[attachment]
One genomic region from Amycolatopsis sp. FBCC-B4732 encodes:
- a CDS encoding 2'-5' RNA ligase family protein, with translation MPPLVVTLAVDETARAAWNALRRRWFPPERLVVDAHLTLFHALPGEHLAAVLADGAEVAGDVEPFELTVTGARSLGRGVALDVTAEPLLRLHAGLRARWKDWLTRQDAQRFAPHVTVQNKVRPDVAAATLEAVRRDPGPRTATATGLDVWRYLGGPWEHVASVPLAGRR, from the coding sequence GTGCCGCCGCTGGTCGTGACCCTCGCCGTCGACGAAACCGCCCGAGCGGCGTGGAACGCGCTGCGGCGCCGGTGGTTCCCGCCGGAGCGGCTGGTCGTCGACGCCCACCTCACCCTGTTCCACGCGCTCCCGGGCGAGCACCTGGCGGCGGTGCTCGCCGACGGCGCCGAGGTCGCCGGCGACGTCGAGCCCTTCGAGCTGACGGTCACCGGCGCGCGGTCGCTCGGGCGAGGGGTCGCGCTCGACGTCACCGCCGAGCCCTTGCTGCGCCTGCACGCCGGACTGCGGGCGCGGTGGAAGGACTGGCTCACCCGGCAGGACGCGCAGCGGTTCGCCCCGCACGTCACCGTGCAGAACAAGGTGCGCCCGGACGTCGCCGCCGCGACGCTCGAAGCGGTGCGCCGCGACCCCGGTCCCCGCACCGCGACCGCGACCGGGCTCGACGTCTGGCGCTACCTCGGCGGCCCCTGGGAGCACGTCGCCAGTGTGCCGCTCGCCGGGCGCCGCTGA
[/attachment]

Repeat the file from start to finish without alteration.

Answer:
One genomic region from Amycolatopsis sp. FBCC-B4732 encodes:
- a CDS encoding 2'-5' RNA ligase family protein, with translation MPPLVVTLAVDETARAAWNALRRRWFPPERLVVDAHLTLFHALPGEHLAAVLADGAEVAGDVEPFELTVTGARSLGRGVALDVTAEPLLRLHAGLRARWKDWLTRQDAQRFAPHVTVQNKVRPDVAAATLEAVRRDPGPRTATATGLDVWRYLGGPWEHVASVPLAGRR, from the coding sequence GTGCCGCCGCTGGTCGTGACCCTCGCCGTCGACGAAACCGCCCGAGCGGCGTGGAACGCGCTGCGGCGCCGGTGGTTCCCGCCGGAGCGGCTGGTCGTCGACGCCCACCTCACCCTGTTCCACGCGCTCCCGGGCGAGCACCTGGCGGCGGTGCTCGCCGACGGCGCCGAGGTCGCCGGCGACGTCGAGCCCTTCGAGCTGACGGTCACCGGCGCGCGGTCGCTCGGGCGAGGGGTCGCGCTCGACGTCACCGCCGAGCCCTTGCTGCGCCTGCACGCCGGACTGCGGGCGCGGTGGAAGGACTGGCTCACCCGGCAGGACGCGCAGCGGTTCGCCCCGCACGTCACCGTGCAGAACAAGGTGCGCCCGGACGTCGCCGCCGCGACGCTCGAAGCGGTGCGCCGCGACCCCGGTCCCCGCACCGCGACCGCGACCGGGCTCGACGTCTGGCGCTACCTCGGCGGCCCCTGGGAGCACGTCGCCAGTGTGCCGCTCGCCGGGCGCCGCTGA